Description of seeds: Average 1,000 seed weight = 5,898 g
Number of seed collections stored in the Millennium Seed Bank: None
Seed storage behaviour: Recalcitrant (the seeds of this plant are not amenable to long term frozen storage as they do not survive drying to the required levels)
Artocarpus altilis grows well in tropical climates in deep, fertile alluvial soils, limestone soils and on coastal sands. Some varieties even tolerate brackish water and salt spray. Propagation of seedless varieties (those commonly planted for their edible fruit) is by suckers or root cuttings. Recently, micropropagation has been used to mass-produce uniform clones for planting in commercial orchards.
Illustration from Curtis's Botanical Magazine
Curtis’s Botanical Magazine (Editor: Martyn Rix) provides an international forum of particular interest to botanists and horticulturists, plant ecologists and those with a special interest in botanical illustration.
Now well over 200 years old, the Magazine is the longest running botanical periodical featuring colour illustrations of plants. Each four-part volume contains 24 plant portraits reproduced from watercolour originals by leading international botanical artists. Detailed but accessible articles combine horticultural and botanical information, history, conservation and economic uses of the plants described.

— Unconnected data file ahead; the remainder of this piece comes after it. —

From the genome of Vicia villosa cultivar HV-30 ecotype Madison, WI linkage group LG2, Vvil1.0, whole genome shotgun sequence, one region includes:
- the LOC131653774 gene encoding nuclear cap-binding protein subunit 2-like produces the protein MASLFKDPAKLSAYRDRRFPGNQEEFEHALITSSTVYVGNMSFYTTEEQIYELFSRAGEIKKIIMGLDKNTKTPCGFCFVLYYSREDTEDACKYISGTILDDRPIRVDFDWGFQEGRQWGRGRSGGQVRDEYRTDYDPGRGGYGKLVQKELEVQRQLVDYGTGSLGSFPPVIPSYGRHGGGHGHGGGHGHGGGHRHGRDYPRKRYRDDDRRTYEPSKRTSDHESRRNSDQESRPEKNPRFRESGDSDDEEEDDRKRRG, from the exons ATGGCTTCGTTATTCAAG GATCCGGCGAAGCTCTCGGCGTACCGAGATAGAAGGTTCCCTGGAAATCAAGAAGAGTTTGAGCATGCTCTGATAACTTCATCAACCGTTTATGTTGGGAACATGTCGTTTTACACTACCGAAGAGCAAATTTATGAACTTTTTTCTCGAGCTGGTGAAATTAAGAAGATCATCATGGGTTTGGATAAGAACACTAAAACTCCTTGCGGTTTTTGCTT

Published for the Royal Botanic Gardens, Kew by Wiley-Blackwell Publishing.
This species at Kew
Breadfruit can be seen growing in the North Wing of the Palm House at Kew. Pressed and dried specimens are held in the Herbarium, where they are available to researchers by appointment. The details of some of these, including images, can be seen online in the Herbarium Catalogue.
Specimens of Artocarpus altilis wood and seeds are held in the Economic Botany Collection in the Sir Joseph Banks Building and are available to researchers by appointment.
Hooker, J.D. (1828). Artocarpus incisa. Curtis’s Bot. Mag. 55: t 2869-2871.
Ragone, D. (2006). Species Profiles for Pacific Island Agroforestry - Artocarpus altilis. (Accessed 17 January 2011).
Royal Botanic Gardens Kew (2008). Seed Information Database (SID). Version 7.1. Available online (accessed 17 January 2011).
Royal Naval Museum Library (2004). Information Sheet – William Bligh. Available at: Available online (accessed 04 February 2011).
Royal Naval Museum Library (2004). Information Sheet – The Mutiny on HMS Bounty. Available online (accessed 04 February 2011).
The Plant List, Version 1 (2010). Artocarpus altilis. Available online (accessed 24 January 2011).
Zerega, N.J.C., Ragone, D. & Motley, T.J. (2004). Complex origins of breadfruit (Artocarpus altilis, Moraceae): implications for human migrations in Oceania. Am. J. Bot. 91: 760-766.
Kew Science Editor: Martyn Rix and Steve Davis
Copyediting: Emma Tredwell
While every effort has been taken to ensure that the information contained in these pages is reliable and complete, the notes on hazards, edibility and suchlike included here are recorded information and do not constitute recommendations. No responsibility will be taken for readers’ own actions.